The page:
Dolman Law Group has tenaciously represented victims of trucking accidents caused by negligence. They have successfully stood up to corporate law firms representing the largest trucking companies, winning significant settlements for their clients. If you were a victim of a trucking accident and suffered injuries call Dolman Law Group and speak with a truck accident attorney today. It will cost you nothing until the battle is won in your favor.

Dolman Law Group
800 North Belcher Road
Clearwater, FL 33765
727-451-6900




Monday, June 15, 2015

What is a Compulsory Medical Examination?




Often times when cases go into litigation the defense will require my client to undergo an examination by a physician of their choice. This is referred to as a “Compulsory Medical Examination” (CME). Florida Rule of Civil Procedure 1.360 outlines the procedure by which the defense is to follow when scheduling a CME and the guidelines by which the examination is to take place. The operative word is that this type of examination is “compulsory” meaning the plaintiff is required by the Florida Rules of Civil Procedure to attend. Most importantly, a CME is not performed by an independent medical examiner appointed by the court. Rather, a CME is conducted by a doctor hired and paid for by the insurance company to defend against your claim. Accordingly, a CME doctor is not a doctor who is retained to treat you for your injuries or provide you with medical care and guidance. The CME doctor’s sole purpose is to conduct an evaluation of your injuries for the insurance company that will invariably be favorable to the defendant.

Tips for Attending a Compulsory Medical Examination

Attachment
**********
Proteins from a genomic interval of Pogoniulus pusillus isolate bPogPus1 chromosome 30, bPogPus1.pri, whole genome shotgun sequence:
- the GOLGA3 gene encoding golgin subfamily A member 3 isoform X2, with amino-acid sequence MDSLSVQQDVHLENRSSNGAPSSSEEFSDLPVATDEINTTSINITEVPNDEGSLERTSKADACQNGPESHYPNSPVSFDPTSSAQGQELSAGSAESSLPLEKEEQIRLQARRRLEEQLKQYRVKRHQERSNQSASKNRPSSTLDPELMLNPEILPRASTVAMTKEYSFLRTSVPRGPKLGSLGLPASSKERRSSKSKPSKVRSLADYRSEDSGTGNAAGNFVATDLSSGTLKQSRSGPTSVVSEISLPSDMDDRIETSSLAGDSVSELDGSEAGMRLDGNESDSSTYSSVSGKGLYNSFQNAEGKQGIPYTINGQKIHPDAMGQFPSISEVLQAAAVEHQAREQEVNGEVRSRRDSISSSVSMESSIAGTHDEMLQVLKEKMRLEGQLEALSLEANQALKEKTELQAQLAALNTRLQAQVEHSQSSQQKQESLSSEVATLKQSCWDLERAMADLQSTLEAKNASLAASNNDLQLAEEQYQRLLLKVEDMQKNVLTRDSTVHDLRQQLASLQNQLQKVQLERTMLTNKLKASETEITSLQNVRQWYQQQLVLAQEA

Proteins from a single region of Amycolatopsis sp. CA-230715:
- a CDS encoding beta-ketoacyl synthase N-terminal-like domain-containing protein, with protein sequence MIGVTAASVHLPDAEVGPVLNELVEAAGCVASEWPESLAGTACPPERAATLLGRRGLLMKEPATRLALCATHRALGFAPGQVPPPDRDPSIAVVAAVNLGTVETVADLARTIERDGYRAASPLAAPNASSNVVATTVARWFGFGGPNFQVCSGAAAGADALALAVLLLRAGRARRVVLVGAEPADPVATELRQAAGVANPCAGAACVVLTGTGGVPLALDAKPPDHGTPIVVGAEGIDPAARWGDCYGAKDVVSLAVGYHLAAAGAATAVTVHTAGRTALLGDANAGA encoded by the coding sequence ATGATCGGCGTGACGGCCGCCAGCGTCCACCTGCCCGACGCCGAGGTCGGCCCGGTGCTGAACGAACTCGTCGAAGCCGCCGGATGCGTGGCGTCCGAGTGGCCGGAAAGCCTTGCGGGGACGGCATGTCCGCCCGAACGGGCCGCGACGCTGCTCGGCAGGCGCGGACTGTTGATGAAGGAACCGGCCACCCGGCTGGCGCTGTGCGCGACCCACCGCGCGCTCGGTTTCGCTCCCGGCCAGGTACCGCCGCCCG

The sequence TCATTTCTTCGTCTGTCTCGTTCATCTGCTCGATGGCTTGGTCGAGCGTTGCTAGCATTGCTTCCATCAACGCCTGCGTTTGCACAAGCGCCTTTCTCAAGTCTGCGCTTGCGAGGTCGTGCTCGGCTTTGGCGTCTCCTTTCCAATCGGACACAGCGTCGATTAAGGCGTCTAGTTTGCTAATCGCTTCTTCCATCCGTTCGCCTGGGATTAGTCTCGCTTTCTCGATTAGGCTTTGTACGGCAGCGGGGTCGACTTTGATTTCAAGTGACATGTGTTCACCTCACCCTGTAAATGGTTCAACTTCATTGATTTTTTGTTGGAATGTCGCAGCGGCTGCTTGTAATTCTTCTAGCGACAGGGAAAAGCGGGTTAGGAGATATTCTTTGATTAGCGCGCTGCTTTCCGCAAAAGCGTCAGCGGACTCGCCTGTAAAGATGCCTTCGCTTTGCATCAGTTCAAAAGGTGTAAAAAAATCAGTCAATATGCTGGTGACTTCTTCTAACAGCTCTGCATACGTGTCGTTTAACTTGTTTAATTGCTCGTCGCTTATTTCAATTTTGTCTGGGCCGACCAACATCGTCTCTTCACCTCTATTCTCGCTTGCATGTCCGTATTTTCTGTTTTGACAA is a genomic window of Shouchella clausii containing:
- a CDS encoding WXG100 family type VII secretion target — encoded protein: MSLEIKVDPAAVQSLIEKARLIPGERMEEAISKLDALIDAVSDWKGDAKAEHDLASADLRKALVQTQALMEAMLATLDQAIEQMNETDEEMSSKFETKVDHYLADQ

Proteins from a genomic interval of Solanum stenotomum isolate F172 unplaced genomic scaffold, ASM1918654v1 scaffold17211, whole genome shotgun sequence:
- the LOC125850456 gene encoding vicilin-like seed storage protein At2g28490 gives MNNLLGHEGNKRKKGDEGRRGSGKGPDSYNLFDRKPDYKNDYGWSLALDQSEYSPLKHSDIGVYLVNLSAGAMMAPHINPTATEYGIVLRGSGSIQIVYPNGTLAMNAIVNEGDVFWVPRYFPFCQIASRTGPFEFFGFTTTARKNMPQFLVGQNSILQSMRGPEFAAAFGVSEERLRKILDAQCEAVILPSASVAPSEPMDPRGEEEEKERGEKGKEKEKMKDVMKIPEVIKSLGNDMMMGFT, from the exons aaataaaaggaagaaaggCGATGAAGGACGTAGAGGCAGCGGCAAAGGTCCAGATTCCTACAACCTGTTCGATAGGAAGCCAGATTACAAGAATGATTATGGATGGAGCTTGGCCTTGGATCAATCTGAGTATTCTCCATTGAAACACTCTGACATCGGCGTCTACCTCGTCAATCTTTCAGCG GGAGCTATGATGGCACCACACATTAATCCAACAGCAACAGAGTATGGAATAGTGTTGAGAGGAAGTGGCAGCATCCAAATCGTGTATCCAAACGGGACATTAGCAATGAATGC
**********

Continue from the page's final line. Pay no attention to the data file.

Be Polite
Because this type of examination is mandatory and scheduled by the defendant, it is natural to feel apprehension prior to the appointment. It is important to be on time and to be polite. Regardless of the doctor’s demeanor towards you, remember to maintain courteousness throughout the evaluation.

Be Thorough and Truthful when Discussing your Injuries
Being truthful about the extent of your injuries and any past medical history you may have is critical. Withholding information about preexisting conditions or injuries you may have sustained in the past will only serve to hurt your case. Rather, be candid and honest in your responses. Always be thorough in your explanations of your injuries. This means describe to the CME doctor every specific complaint you are alleging is a result of the collision or incident at issue. If extensive time has passed between the incident and your CME appointment, review your prior medical records to refresh your memory regarding prior complaints you may have had directly following the accident that may have since resolved.

Do Not Speak about the Incident Itself
A defense doctor conducting a CME is allowed to inquire into extent of your injuries, but is to refrain from asking questions surrounding the incident itself—whether it be a car accident, slip and fall, etc. You are allowed to say that you were involved in a collision but the defense doctor is not a decision maker regarding liability so inquiry should be limited.

Address any Questions or Concerns with your Attorney
Attending a compulsory medical examination can be an unnerving event. Asking your attorney what to expect can alleviate apprehension you may have prior to the appointment. Our office always requires that a compulsory medical examination of any of our clients be conducted in the presence of a videographer that we hire to ensure the examination does not exceed the scope permissible under Florida law.

Call Dolman Law Group

Insurance companies are making it more and more difficult to obtain fair compensation for the harms and losses you’ve suffered as the result of someone else’s negligence. Filing a lawsuit against the wrongdoer and pursuing the path of litigation is often the only means available to level the playing field. The attorneys at Dolman Law Group are well versed in this area and can help navigate you through this process. For more information call 727-451-6900.